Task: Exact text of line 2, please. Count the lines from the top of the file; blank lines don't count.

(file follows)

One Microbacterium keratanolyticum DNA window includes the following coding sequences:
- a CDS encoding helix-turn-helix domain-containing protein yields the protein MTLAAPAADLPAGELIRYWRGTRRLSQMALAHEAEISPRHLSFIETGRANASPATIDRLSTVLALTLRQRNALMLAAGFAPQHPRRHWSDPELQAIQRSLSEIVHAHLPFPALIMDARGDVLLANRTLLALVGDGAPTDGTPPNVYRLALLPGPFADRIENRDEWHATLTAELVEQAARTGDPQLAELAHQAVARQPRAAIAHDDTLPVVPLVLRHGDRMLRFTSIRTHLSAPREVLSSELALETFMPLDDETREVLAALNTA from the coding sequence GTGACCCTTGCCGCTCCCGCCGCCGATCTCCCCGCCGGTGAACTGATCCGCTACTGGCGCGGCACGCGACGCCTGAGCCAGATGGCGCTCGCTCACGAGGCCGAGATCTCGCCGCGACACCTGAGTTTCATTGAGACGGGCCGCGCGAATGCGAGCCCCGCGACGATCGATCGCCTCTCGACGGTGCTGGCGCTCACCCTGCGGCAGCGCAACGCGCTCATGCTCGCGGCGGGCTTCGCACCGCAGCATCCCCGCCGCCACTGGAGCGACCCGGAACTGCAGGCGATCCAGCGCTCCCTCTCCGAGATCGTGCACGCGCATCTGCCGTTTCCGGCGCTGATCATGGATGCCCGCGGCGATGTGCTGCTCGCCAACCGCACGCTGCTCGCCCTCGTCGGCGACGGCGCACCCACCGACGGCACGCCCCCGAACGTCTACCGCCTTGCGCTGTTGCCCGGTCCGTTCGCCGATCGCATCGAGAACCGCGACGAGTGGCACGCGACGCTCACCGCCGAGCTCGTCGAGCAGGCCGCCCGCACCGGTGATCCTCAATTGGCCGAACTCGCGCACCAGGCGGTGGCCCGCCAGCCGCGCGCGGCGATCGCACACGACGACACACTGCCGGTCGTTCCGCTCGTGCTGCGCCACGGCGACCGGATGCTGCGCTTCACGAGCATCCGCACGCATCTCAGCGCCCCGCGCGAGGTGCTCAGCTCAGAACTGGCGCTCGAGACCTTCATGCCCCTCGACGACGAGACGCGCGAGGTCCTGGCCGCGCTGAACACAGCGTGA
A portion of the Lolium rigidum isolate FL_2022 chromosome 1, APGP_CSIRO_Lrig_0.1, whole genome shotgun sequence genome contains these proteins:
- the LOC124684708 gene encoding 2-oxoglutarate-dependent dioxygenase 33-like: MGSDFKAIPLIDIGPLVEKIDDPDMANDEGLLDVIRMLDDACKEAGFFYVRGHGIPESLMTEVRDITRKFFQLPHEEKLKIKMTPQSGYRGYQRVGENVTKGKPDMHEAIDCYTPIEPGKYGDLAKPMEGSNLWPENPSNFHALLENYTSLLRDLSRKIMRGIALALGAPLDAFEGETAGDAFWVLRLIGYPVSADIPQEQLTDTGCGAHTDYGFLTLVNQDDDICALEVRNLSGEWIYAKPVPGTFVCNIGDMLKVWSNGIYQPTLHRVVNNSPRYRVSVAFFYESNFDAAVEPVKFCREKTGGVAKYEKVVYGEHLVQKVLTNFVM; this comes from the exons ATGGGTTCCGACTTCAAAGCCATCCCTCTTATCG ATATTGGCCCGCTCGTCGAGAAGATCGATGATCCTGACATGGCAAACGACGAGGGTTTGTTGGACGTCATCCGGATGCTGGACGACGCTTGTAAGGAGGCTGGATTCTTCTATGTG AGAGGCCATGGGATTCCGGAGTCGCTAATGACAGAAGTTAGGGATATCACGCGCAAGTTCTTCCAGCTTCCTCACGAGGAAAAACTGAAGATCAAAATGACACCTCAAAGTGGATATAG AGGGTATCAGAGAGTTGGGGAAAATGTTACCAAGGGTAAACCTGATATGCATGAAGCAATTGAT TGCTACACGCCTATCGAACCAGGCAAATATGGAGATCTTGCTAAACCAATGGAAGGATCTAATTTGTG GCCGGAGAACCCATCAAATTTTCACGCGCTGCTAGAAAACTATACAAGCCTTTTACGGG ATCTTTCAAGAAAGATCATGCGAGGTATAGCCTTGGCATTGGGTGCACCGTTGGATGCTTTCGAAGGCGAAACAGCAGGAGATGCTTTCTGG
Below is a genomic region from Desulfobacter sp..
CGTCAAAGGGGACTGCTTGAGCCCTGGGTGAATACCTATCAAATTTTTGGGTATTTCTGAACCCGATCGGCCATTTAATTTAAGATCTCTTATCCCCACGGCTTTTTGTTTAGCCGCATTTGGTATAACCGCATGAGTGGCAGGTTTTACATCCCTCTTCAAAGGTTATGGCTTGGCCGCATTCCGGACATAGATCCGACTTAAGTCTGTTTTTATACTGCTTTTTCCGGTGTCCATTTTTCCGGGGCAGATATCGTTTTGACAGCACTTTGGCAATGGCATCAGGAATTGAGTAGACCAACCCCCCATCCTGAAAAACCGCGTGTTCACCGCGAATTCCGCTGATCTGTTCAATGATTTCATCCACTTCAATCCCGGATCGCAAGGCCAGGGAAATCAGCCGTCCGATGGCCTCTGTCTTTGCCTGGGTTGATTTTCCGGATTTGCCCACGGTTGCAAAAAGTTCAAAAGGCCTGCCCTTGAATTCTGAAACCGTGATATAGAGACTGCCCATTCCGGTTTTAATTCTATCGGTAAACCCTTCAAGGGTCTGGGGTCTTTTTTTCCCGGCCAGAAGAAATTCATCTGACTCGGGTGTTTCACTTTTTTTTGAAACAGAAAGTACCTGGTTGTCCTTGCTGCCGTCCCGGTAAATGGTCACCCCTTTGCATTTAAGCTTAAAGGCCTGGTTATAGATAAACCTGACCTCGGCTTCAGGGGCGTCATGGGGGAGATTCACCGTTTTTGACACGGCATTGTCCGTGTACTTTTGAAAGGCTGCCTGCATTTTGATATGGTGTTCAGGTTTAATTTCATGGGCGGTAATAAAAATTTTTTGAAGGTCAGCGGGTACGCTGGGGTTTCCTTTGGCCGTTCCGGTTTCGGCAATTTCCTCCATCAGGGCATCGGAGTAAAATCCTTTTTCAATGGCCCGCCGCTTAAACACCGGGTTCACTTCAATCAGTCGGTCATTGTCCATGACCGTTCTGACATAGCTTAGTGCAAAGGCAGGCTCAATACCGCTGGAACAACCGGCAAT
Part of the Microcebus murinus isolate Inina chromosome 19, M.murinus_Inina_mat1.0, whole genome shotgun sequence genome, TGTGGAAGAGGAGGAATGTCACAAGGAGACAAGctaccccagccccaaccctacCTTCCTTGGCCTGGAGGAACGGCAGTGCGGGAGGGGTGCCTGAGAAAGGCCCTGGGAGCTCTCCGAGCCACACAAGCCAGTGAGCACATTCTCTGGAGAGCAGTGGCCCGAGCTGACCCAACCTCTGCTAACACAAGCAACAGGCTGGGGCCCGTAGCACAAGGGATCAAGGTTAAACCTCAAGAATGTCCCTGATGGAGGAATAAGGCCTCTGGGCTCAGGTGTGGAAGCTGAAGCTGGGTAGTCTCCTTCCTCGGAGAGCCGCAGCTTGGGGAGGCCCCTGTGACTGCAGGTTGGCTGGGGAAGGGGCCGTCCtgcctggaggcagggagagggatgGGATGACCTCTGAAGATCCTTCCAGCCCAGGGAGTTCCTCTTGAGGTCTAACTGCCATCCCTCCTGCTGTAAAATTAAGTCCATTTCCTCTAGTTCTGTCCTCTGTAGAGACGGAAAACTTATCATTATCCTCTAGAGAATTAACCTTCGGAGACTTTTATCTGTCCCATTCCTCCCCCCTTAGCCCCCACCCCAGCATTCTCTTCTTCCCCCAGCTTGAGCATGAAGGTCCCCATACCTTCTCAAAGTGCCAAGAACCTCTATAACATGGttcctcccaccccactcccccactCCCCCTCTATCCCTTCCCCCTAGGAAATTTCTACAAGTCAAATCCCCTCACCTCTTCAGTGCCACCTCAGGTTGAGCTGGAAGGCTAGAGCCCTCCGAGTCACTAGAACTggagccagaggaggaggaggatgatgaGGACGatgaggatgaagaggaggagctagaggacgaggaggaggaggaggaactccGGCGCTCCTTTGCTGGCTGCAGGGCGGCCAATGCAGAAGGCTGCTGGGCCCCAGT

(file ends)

- a CDS encoding helix-turn-helix domain-containing protein yields the protein MTLAAPAADLPAGELIRYWRGTRRLSQMALAHEAEISPRHLSFIETGRANASPATIDRLSTVLALTLRQRNALMLAAGFAPQHPRRHWSDPELQAIQRSLSEIVHAHLPFPALIMDARGDVLLANRTLLALVGDGAPTDGTPPNVYRLALLPGPFADRIENRDEWHATLTAELVEQAARTGDPQLAELAHQAVARQPRAAIAHDDTLPVVPLVLRHGDRMLRFTSIRTHLSAPREVLSSELALETFMPLDDETREVLAALNTA from the coding sequence GTGACCCTTGCCGCTCCCGCCGCCGATCTCCCCGCCGGTGAACTGATCCGCTACTGGCGCGGCACGCGACGCCTGAGCCAGATGGCGCTCGCTCACGAGGCCGAGATCTCGCCGCGACACCTGAGTTTCATTGAGACGGGCCGCGCGAATGCGAGCCCCGCGACGATCGATCGCCTCTCGACGGTGCTGGCGCTCACCCTGCGGCAGCGCAACGCGCTCATGCTCGCGGCGGGCTTCGCACCGCAGCATCCCCGCCGCCACTGGAGCGACCCGGAACTGCAGGCGATCCAGCGCTCCCTCTCCGAGATCGTGCACGCGCATCTGCCGTTTCCGGCGCTGATCATGGATGCCCGCGGCGATGTGCTGCTCGCCAACCGCACGCTGCTCGCCCTCGTCGGCGACGGCGCACCCACCGACGGCACGCCCCCGAACGTCTACCGCCTTGCGCTGTTGCCCGGTCCGTTCGCCGATCGCATCGAGAACCGCGACGAGTGGCACGCGACGCTCACCGCCGAGCTCGTCGAGCAGGCCGCCCGCACCGGTGATCCTCAATTGGCCGAACTCGCGCACCAGGCGGTGGCCCGCCAGCCGCGCGCGGCGATCGCACACGACGACACACTGCCGGTCGTTCCGCTCGTGCTGCGCCACGGCGACCGGATGCTGCGCTTCACGAGCATCCGCACGCATCTCAGCGCCCCGCGCGAGGTGCTCAGCTCAGAACTGGCGCTCGAGACCTTCATGCCCCTCGACGACGAGACGCGCGAGGTCCTGGCCGCGCTGAACACAGCGTGA